# Outcome prediction

##### note

This section is under development.

One of the commonly used use cases of GenoML is outcome prediction. Outcome prediction is paramount to personalized medicine, which promises individualized disease prediction and treatment. The convergence of machine learning (ML) and available multi-modal data is key moving forward.

Here is an example for developing a model that predicts a binary outcome and showcases how simple it is to get started with GenoML!

The binary outcome for this example is if a person is a positive Parkinson's disease case vs. if they are a healthy control.

The workflow we will be following are these three steps:

- Installing GenoML
**Munging:**Where we clean, normalize, and standardize the input data**Training:**Where we split the data 70:30 (training:testing), compete a dozen algorithms and nominate the best model**Tuning:**Where we use the entire dataset to tune hyperparameters and cross-validate to improve accuracy

## #

0. Installing GenoMLInstall the newest version of GenoML that's available on pip

## #

1. MungingWhere we clean, normalize, and standardize the input data. Munging with GenoML will, at minimum, do the following:

- Prune your genotypes using PLINK v1.9 (if
`--geno`

flag is used) - Impute per column using median or mean (can be changed with the
`--impute`

flag) - Z-scaling of features and removing columns with a std dev = 0 (no variation means that feature won't contribute)
- Required arguments for GenoML munging are
`--prefix`

and`--pheno`

The following files are made:

`outputs/test_discrete_geno.dataForML.h5`

`outputs/test_discrete_geno.list_features.txt`

`outputs/test_discrete_geno.variants_and_alleles.tab`

## #

2. TrainingTraining with GenoML competes several different algorithms and outputs the best algorithm based on a specific metric that can be tweaked using the `--metric_max`

flag *(default is AUC; other options include Balanced_Accuracy, Sensitivity, and Specificity)*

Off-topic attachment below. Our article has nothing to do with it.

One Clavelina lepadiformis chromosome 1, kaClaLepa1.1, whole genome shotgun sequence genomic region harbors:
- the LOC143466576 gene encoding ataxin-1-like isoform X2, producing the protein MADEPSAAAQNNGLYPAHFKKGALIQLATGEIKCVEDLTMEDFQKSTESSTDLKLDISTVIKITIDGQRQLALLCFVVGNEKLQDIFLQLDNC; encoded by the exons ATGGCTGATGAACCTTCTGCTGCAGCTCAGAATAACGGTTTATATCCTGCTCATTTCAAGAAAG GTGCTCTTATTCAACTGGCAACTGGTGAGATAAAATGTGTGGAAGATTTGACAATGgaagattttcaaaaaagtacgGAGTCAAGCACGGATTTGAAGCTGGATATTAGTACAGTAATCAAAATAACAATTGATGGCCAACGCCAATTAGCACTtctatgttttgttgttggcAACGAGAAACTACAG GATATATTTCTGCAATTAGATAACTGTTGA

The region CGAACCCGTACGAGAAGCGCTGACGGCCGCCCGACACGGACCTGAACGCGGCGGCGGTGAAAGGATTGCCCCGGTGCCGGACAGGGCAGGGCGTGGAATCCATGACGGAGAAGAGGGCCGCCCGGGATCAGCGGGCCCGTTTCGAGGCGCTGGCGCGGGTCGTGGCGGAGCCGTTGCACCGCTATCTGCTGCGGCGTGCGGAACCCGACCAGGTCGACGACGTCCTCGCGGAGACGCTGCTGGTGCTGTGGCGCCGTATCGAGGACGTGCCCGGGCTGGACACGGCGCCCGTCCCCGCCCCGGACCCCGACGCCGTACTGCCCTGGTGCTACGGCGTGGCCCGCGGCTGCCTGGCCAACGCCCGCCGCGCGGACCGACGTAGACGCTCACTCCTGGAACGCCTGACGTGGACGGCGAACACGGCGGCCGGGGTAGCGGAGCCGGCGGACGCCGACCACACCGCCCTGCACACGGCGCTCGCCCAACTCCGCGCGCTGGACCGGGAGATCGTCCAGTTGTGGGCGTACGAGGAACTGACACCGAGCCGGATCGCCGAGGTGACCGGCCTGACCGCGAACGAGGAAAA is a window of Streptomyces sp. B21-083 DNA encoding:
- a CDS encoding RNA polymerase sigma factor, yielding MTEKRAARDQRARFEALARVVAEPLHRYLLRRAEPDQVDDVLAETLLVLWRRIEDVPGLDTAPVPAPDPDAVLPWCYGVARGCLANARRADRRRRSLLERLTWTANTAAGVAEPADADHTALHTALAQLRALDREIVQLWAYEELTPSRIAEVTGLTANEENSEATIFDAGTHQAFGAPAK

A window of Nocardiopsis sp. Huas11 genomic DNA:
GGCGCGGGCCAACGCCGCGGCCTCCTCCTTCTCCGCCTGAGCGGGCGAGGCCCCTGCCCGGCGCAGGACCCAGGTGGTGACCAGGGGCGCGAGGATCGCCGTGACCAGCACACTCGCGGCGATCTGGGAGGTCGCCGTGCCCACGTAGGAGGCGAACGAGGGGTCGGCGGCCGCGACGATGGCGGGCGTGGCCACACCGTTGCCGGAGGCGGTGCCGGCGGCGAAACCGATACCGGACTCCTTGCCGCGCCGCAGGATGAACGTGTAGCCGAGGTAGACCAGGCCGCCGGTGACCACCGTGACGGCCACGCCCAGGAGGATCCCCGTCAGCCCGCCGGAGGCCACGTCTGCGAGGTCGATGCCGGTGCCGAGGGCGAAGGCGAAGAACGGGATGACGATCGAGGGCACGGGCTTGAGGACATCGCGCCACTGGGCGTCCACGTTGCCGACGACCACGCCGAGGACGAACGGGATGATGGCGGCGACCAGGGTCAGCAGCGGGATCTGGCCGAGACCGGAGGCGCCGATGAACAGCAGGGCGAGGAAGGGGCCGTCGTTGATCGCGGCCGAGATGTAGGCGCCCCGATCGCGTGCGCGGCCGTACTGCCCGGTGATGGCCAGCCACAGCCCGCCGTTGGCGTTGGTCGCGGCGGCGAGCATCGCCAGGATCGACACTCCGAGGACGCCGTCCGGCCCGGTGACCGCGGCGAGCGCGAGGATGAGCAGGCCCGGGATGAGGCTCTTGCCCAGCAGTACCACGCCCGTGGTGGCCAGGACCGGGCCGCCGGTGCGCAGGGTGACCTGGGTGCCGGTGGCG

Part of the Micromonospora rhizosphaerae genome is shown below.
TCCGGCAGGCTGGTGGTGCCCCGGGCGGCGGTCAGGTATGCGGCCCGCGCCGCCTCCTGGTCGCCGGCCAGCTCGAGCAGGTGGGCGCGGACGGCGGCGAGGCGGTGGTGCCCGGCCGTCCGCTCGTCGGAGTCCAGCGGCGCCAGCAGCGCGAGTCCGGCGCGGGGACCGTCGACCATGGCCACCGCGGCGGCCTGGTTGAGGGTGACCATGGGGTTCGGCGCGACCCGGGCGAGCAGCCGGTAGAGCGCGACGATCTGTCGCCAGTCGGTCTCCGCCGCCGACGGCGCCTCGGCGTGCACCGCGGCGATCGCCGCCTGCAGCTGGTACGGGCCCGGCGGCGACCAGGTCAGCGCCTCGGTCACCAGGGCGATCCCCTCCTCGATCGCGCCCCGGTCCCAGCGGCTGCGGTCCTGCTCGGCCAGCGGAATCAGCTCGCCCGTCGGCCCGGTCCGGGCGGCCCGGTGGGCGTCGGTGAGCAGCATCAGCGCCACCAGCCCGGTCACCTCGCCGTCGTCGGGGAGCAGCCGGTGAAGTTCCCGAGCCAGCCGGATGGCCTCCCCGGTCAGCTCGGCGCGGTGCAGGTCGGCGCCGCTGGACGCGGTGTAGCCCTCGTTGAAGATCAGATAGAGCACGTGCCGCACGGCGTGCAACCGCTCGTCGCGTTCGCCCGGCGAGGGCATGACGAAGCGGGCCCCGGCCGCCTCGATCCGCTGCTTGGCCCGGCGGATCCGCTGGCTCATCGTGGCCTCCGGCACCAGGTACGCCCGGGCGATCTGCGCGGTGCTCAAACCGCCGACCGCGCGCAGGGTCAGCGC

The following files are made:

`outputs/test_discrete_geno.best_algorithm.txt`

`outputs/test_discrete_geno.trainedModel.joblib`

`outputs/test_discrete_geno.trainedModel_trainingSample_Predictions.csv`

`outputs/test_discrete_geno.trainedModel_withheldSample_Predictions.csv`

`outputs/test_discrete_geno.trainedModel_withheldSample_ROC.png`

`outputs/test_discrete_geno.trainedModel_withheldSample_probabilities.png`

`outputs/test_discrete_geno.training_withheldSamples_performanceMetrics.csv`

## #

3. TuningIf you are interested in changing the number of iterations the tuning process goes through by modifying `--max_tune`

*(default is 50)*, or the number of cross-validations by modifying `--n_cv`

*(default is 5)*

The following files are made:

`outputs/test_discrete_geno.tunedModel_CV_Summary.csv`

`outputs/test_discrete_geno.tunedModel_allSample_Predictions.csv`

`outputs/test_discrete_geno.tunedModel_allSample_probabilities.png`

`outputs/test_discrete_geno.tunedModel_top10Iterations_Summary.csv`

# #

Done!You've now cleaned your data, competed trained output against 12 algorithms, determined the best model, and tuned this model! A quick explanation of some of the files:

`*training_withheldSamples_performanceMetrics.csv`

has the performance metrics for each of the 12 models (like AUC, balanced accuracy)`*.trainedModel_withheldSample_ROC.png`

has a ROC curve figure of your best trained model`*.trainedModel_withheldSample_probabilities.png`

visual representation of how well the model predicted the classes`*.trainedModel_withheldSample_Predictions.csv`

has the predictions of how your model classified individuals (did they become a case or control?)`*.tunedModel_CV_Summary.csv`

summary of the gains made when tuning was ran, how it improved the model

### #

So... where is my model?The models are saved as a `*.joblib`

file, and can be used for transfer learning purposes.